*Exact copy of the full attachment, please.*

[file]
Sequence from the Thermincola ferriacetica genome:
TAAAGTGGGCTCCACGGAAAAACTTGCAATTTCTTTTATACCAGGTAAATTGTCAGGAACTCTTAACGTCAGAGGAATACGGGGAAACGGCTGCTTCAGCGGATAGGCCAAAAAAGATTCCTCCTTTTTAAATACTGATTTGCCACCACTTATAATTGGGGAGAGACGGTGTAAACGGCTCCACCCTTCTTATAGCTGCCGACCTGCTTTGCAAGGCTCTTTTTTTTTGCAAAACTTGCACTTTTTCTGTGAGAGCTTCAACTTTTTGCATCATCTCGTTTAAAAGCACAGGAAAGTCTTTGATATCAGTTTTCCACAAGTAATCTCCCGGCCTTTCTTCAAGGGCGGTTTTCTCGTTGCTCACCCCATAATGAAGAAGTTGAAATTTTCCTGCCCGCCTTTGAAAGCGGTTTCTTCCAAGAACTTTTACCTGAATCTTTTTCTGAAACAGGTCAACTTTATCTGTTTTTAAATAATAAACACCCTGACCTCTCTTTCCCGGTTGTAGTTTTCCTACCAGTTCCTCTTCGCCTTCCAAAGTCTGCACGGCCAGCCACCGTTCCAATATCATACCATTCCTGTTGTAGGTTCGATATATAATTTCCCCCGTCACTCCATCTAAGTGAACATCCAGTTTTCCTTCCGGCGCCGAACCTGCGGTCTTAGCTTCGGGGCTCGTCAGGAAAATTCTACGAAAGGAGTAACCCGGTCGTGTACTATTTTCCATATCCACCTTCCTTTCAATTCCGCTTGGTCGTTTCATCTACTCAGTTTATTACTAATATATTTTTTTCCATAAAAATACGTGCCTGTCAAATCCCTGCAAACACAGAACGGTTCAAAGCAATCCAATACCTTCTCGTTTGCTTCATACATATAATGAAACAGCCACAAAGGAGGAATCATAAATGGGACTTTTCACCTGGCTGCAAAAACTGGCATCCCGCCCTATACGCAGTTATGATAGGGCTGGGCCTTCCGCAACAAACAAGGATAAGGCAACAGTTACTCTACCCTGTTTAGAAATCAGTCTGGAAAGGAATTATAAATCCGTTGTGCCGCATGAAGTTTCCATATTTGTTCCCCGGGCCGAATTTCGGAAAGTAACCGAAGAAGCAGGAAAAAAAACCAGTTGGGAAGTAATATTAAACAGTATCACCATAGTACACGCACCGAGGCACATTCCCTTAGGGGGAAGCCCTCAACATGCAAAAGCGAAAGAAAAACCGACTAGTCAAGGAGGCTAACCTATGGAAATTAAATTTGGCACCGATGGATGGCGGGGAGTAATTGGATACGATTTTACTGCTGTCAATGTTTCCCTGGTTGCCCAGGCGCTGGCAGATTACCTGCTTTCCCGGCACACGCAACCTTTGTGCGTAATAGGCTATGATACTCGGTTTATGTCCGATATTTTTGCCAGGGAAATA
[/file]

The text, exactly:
Sequence from the Thermincola ferriacetica genome:
TAAAGTGGGCTCCACGGAAAAACTTGCAATTTCTTTTATACCAGGTAAATTGTCAGGAACTCTTAACGTCAGAGGAATACGGGGAAACGGCTGCTTCAGCGGATAGGCCAAAAAAGATTCCTCCTTTTTAAATACTGATTTGCCACCACTTATAATTGGGGAGAGACGGTGTAAACGGCTCCACCCTTCTTATAGCTGCCGACCTGCTTTGCAAGGCTCTTTTTTTTTGCAAAACTTGCACTTTTTCTGTGAGAGCTTCAACTTTTTGCATCATCTCGTTTAAAAGCACAGGAAAGTCTTTGATATCAGTTTTCCACAAGTAATCTCCCGGCCTTTCTTCAAGGGCGGTTTTCTCGTTGCTCACCCCATAATGAAGAAGTTGAAATTTTCCTGCCCGCCTTTGAAAGCGGTTTCTTCCAAGAACTTTTACCTGAATCTTTTTCTGAAACAGGTCAACTTTATCTGTTTTTAAATAATAAACACCCTGACCTCTCTTTCCCGGTTGTAGTTTTCCTACCAGTTCCTCTTCGCCTTCCAAAGTCTGCACGGCCAGCCACCGTTCCAATATCATACCATTCCTGTTGTAGGTTCGATATATAATTTCCCCCGTCACTCCATCTAAGTGAACATCCAGTTTTCCTTCCGGCGCCGAACCTGCGGTCTTAGCTTCGGGGCTCGTCAGGAAAATTCTACGAAAGGAGTAACCCGGTCGTGTACTATTTTCCATATCCACCTTCCTTTCAATTCCGCTTGGTCGTTTCATCTACTCAGTTTATTACTAATATATTTTTTTCCATAAAAATACGTGCCTGTCAAATCCCTGCAAACACAGAACGGTTCAAAGCAATCCAATACCTTCTCGTTTGCTTCATACATATAATGAAACAGCCACAAAGGAGGAATCATAAATGGGACTTTTCACCTGGCTGCAAAAACTGGCATCCCGCCCTATACGCAGTTATGATAGGGCTGGGCCTTCCGCAACAAACAAGGATAAGGCAACAGTTACTCTACCCTGTTTAGAAATCAGTCTGGAAAGGAATTATAAATCCGTTGTGCCGCATGAAGTTTCCATATTTGTTCCCCGGGCCGAATTTCGGAAAGTAACCGAAGAAGCAGGAAAAAAAACCAGTTGGGAAGTAATATTAAACAGTATCACCATAGTACACGCACCGAGGCACATTCCCTTAGGGGGAAGCCCTCAACATGCAAAAGCGAAAGAAAAACCGACTAGTCAAGGAGGCTAACCTATGGAAATTAAATTTGGCACCGATGGATGGCGGGGAGTAATTGGATACGATTTTACTGCTGTCAATGTTTCCCTGGTTGCCCAGGCGCTGGCAGATTACCTGCTTTCCCGGCACACGCAACCTTTGTGCGTAATAGGCTATGATACTCGGTTTATGTCCGATATTTTTGCCAGGGAAATA